The 8 Worst Ways to Cope With Stress
Source: American Psychological Association, Cleveland Clinic, Harvard, Healthline, Mayo Clinic , Healthline, Mayo Clinic, Everyday Health, Mayo Clinic
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Stress can be managed in various ways, but not all coping techniques are created equal. Most stress management techniques have positive effects on the mind and body; however, some coping mechanisms can be harmful to overall health, relationships, or careers. While these responses may seem to help in the moment, they do not improve the situation or the body’s response to it, and they often come with their own consequences. Here are eight of the worst ways to cope with stress:
- Drinking too much alcohol
While alcohol may relieve stress momentarily, consistent overindulgence can lead to several negative health consequences, including addiction, depression, liver disease, heart problems, and other serious health conditions.
- Taking drugs
Illegal drugs, prescription drugs, or over-the-counter drugs, such as sleeping pills, are sometimes used to cope with stress. However, similar to alcohol, these drugs do not solve the problem or improve the body’s stress response. Serious health or legal consequences may also occur.
- Smoking cigarettes
For habitual smokers, smoking a cigarette can create a short-term calming effect. However, the use of cigarettes increases stress levels in the body, harms the respiratory system, and contributes to serious illnesses.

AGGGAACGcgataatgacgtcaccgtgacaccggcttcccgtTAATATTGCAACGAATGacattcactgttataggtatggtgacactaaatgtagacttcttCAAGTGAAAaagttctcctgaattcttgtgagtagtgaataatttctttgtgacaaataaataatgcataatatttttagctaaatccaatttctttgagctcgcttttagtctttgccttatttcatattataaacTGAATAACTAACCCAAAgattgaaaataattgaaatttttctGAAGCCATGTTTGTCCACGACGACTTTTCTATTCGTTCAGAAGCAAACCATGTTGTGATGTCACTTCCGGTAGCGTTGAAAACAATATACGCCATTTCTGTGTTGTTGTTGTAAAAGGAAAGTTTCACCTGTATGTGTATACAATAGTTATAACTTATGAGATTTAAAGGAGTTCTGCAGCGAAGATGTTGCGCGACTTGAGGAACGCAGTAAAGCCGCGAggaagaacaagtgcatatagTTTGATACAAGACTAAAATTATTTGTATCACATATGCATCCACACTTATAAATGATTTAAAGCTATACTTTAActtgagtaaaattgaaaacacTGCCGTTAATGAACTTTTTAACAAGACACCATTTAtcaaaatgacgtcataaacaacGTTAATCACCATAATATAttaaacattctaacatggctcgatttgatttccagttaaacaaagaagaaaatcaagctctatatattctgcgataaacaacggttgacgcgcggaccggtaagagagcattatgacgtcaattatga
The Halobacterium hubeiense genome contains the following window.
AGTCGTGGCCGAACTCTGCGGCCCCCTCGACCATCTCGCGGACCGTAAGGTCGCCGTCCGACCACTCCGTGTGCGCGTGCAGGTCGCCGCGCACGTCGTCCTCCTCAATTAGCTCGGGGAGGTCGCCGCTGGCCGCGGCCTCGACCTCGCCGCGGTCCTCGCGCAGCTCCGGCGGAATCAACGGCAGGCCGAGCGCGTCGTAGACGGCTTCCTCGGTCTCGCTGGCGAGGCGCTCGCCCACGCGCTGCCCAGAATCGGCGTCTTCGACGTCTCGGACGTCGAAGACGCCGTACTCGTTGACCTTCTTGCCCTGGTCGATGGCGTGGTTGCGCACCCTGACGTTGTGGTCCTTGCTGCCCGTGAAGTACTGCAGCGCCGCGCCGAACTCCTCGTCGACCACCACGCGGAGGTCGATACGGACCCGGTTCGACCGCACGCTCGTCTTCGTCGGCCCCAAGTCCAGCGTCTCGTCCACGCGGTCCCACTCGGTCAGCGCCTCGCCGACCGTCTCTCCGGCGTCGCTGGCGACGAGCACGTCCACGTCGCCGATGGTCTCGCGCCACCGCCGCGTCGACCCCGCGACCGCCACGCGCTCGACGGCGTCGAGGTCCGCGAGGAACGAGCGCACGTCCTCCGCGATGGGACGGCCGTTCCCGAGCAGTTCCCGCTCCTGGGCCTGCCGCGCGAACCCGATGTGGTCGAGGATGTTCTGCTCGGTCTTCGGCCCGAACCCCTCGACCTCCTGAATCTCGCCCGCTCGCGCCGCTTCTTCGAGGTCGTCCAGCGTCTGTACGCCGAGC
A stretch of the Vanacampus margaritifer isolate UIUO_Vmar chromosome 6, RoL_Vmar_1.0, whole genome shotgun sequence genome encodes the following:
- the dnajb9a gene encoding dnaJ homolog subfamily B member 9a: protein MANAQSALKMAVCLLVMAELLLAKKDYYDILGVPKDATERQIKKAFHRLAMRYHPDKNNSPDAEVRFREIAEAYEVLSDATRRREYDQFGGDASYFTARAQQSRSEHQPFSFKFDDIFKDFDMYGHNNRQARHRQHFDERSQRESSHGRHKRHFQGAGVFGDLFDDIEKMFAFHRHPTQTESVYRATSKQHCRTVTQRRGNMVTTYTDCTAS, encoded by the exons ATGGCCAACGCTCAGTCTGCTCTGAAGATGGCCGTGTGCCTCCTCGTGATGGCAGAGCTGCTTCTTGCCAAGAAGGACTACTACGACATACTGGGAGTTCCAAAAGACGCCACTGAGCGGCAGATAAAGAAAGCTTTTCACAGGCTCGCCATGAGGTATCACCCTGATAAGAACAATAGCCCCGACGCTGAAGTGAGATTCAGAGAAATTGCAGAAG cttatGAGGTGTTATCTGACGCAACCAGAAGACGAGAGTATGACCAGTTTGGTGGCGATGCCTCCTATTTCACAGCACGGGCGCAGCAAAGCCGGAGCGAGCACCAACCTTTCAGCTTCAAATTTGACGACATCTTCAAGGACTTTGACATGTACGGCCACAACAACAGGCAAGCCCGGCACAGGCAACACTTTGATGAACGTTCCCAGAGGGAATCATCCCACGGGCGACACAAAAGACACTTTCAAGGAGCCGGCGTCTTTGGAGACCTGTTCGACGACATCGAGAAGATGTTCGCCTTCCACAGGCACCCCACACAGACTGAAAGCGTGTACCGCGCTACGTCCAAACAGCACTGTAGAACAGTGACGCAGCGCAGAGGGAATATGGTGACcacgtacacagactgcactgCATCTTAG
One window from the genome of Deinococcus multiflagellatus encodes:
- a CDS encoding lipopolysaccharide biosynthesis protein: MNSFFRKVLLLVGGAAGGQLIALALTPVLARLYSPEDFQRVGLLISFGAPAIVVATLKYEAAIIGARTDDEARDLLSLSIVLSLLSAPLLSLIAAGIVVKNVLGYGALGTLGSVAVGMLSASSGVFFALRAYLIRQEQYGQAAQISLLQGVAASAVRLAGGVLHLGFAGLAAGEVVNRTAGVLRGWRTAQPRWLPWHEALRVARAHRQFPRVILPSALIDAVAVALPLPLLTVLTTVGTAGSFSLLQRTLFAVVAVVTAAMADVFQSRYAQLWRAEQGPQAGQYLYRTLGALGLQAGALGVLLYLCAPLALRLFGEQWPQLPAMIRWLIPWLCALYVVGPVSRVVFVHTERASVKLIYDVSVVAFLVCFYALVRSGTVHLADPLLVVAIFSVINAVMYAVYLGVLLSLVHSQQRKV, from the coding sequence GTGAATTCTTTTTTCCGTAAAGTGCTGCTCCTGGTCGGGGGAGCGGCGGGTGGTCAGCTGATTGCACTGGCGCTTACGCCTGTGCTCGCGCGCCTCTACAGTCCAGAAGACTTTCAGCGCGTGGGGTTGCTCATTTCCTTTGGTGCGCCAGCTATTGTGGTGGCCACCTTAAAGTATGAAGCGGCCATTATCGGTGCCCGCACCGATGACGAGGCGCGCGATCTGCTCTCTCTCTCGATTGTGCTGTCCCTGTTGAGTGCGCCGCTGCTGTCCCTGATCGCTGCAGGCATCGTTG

- Comfort eating
While eating can provide comfort and distraction from a stressful situation, comfort eating and overeating can lead to guilt and shame, as well as weight gain, obesity, and obesity-related illnesses. Maintaining a healthy diet can actually reduce stress.
- Sleeping too much
Sleep provides a temporary reprieve from reality, but the problem remains upon waking. In addition, long naps can interfere with sleep at night, and too much sleep in general can interfere with work, school or other important tasks. Healthy adults should aim to get seven to nine hours of sleep each night.
- Withdrawing from loved ones
Isolation can negatively affect mood and outlook, which can increase stress. Spending time with friends and family who listen and provide support is important.
- Taking stress out on others
Lashing out at others can release some pent-up tension, but it also negatively impacts relationships. When coping with stress, breathing and decompressing before reacting to an upsetting situation is essential.
- Increasing screen time
Whether constantly watching the news or frequently refreshing social media feeds, too much screen time can increase stress levels. Screen time should be limited, allowing plenty of time to disconnect.
By avoiding these ineffective and harmful ways to deal with stress or replacing them with healthy stress management techniques, stress can be reduced and mental and physical health can be improved.